Q: Is there independent scientific evidence that TNF as a therapeutic target for Alzheimer’s disease make sense?
A: Yes, and the evidence is coming from multiple academic centers around the world. For example, research presented on November 8, 2010 at the American College of Rheumatology Annual Meeting, entitled  “TNF Inhibition Reduces the Incidence of Alzheimer’s Disease in Rheumatoid Arthritis Patients” found that RA patients taking TNF inhibitors had a 55% reduction in risk of developing AD. This research finding closely followed a November 1 press release from the University of California San Francisco entitled “Arthritis drugs could help prevent memory loss after surgery”. This study, published in the prestigious Proceedings of the National Academy of Sciences found that anti-TNF treatment prevented neuroinflammation and cognitive decline in a basic science model of surgery-induced cognitive decline.
Q: What does this really prove?
A: If one critically looks at these studies, both from reliable and prestigious scientific sources, it will be clear that excess TNF is emerging as a leading therapeutic target in Alzheimer’s Disease. This is exactly what the INR has been saying for years. Moreover, additional recent studies are even more compelling. In a new study entitled “Anti-TNF-alpha reduces amyloid plaques and tau phosphorylation and induces CD11c-positive dendritic-like cell in the APP/PS1 transgenic mouse brainsavailable online in the journal Brain Research on October 21, 2010, the researchers found anti-TNF treatment in an animal model reduced the levels of TNF, amyloid plaques and tau phosphorylation as early as three days after beginning treatment.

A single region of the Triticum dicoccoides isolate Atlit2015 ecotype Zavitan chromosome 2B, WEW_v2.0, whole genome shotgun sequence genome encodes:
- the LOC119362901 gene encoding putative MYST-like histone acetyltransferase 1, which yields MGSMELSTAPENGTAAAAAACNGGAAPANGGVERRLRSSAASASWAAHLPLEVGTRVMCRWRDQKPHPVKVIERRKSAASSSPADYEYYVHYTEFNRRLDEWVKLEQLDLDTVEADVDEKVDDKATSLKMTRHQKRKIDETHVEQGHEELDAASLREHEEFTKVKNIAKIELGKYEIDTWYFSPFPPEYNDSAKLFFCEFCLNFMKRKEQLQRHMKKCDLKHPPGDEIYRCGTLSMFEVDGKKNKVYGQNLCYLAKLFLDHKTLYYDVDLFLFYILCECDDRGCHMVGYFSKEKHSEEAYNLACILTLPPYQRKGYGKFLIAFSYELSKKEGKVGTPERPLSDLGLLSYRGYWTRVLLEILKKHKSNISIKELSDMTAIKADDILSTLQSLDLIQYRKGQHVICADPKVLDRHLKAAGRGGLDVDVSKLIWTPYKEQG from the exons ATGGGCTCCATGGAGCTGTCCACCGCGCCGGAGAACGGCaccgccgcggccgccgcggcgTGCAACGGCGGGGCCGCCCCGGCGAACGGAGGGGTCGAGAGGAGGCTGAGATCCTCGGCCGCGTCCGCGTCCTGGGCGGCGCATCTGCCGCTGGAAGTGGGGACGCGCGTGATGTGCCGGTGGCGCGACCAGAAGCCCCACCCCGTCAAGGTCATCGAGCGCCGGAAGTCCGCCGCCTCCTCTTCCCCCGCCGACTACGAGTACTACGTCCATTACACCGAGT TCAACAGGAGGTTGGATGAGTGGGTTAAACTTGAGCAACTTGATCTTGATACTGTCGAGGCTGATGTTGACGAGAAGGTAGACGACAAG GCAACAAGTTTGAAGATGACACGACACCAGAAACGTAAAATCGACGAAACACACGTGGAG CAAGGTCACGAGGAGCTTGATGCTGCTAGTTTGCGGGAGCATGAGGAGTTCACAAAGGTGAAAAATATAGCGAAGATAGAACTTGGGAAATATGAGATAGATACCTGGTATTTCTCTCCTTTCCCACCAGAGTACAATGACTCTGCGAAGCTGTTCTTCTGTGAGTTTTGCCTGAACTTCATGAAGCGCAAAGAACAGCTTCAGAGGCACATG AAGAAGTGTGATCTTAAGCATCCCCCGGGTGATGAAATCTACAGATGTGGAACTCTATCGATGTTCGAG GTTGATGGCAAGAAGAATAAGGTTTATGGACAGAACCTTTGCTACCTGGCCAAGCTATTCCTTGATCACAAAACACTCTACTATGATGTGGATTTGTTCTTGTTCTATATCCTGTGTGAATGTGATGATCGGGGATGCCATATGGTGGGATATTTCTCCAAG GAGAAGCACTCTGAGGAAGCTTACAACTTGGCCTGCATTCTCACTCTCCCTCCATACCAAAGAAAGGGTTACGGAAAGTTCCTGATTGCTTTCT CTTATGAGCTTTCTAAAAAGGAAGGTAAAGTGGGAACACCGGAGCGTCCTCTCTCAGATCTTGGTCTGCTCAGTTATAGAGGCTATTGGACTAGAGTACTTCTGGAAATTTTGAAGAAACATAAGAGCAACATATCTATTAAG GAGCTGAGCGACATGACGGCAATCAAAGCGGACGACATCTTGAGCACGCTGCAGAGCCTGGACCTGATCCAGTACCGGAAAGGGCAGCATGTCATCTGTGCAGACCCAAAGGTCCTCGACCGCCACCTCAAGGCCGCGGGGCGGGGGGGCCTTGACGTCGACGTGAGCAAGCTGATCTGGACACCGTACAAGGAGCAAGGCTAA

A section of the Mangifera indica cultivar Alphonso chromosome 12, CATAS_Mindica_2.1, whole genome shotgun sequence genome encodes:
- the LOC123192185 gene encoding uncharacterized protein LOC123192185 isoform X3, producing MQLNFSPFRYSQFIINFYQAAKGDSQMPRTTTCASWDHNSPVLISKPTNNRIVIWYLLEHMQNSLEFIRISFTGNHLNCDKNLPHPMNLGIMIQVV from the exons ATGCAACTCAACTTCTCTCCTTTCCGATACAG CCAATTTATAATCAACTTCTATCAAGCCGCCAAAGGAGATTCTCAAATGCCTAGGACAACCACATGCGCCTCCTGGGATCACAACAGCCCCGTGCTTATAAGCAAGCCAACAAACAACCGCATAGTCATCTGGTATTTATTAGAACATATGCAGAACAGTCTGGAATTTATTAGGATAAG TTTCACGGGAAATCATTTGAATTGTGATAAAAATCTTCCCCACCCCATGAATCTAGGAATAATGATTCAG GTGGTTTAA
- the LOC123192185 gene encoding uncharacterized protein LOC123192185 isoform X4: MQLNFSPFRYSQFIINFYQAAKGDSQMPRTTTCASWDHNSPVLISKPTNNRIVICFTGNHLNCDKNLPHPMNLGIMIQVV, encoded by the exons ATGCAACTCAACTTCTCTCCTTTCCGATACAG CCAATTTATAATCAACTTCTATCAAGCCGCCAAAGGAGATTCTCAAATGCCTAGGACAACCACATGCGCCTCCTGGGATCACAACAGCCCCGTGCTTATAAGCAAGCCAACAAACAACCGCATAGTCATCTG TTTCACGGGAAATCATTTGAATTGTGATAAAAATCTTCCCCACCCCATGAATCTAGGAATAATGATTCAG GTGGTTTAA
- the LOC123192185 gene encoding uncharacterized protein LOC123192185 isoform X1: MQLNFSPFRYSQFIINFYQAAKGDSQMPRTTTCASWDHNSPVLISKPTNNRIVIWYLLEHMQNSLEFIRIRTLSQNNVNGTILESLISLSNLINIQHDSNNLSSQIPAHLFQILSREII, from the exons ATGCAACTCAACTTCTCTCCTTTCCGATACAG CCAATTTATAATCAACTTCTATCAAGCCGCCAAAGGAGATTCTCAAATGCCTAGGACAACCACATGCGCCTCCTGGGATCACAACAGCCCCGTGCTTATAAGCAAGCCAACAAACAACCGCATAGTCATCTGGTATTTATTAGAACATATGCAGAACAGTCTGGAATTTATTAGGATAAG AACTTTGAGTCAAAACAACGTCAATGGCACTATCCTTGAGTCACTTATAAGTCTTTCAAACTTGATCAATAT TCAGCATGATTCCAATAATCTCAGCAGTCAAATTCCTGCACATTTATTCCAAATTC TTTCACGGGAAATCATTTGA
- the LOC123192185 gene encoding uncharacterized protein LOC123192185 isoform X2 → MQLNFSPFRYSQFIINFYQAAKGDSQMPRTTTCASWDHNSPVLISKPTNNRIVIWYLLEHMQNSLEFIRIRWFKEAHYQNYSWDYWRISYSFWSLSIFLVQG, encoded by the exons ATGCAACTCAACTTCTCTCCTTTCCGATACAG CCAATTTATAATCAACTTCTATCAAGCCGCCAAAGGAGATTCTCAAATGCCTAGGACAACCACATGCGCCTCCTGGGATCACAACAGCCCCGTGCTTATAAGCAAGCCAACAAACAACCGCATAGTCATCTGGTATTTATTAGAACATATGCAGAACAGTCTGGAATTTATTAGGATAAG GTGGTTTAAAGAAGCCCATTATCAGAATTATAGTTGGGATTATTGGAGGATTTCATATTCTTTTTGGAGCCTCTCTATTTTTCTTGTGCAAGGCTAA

To be continued….